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19 December 2012
Responding to the University of Manchester's findings that children with autism are more likely to be bullied and experience mental health difficulties, Amanda Batten, Director of External Affairs at the National Autistic Society (NAS), said:
“63% of children and young people with autism who responded to a recent NAS survey said they have experienced bullying. This figure rose to 82% for those with Asperger syndrome and high functioning autism.
“What's more, 20% said they have no friends, yet 50% said they would like more friends.
“The results of our survey echo the University of Manchester's findings, in highlighting the very real struggle young people with autism can face in forming relationships with their school age contemporaries.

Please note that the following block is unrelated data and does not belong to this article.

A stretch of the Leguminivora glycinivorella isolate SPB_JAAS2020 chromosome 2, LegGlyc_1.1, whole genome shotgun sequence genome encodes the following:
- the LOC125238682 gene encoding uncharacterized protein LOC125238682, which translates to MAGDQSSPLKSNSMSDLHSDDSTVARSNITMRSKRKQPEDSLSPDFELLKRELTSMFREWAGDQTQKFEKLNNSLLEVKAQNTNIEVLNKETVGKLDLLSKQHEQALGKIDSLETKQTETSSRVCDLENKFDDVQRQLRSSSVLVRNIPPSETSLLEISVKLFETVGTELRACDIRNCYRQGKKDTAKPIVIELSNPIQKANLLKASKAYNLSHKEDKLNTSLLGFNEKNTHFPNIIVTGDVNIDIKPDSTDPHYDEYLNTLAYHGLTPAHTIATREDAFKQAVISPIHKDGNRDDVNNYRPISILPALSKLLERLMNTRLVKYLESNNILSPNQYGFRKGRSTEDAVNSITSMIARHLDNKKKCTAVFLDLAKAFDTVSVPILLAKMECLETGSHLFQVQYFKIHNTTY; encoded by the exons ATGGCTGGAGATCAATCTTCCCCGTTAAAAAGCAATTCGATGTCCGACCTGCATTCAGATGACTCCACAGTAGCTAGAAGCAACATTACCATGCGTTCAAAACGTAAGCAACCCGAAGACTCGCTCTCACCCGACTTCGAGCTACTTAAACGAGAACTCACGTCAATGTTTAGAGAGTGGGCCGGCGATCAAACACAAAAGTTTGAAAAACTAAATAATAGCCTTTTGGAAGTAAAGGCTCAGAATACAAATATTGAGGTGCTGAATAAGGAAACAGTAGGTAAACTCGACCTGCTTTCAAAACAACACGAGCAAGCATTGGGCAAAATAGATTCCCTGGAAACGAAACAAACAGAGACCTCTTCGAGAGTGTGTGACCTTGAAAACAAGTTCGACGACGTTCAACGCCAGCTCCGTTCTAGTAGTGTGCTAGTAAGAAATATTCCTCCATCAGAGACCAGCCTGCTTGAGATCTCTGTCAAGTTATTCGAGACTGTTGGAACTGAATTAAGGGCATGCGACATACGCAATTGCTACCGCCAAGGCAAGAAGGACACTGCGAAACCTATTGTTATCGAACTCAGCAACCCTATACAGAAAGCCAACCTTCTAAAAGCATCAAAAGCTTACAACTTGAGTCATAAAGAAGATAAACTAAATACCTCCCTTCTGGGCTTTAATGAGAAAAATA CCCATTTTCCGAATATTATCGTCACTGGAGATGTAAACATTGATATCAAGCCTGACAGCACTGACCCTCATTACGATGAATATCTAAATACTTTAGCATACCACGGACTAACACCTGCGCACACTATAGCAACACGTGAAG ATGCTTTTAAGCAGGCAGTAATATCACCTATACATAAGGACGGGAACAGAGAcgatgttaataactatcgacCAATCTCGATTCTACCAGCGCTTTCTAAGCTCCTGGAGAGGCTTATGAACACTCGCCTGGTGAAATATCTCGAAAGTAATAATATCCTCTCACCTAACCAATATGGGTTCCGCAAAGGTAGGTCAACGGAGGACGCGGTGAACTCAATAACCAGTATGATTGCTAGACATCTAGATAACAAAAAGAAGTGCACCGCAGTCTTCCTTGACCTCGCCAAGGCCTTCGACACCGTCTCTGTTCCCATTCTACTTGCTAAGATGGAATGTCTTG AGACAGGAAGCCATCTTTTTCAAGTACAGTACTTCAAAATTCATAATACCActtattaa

“The impact of bullying can be devastating on children with autism. 83% of parents whose child had been bullied reported a negative impact on their child's self-esteem and 63% said that the bullying led to their child developing mental health difficulties.
“We need to see a school system that supports young people with autism both academically and emotionally. If this does not happen, a whole generation of vulnerable young people are in danger of growing up with preventable mental health problems, which could negatively impact on the rest of their lives.”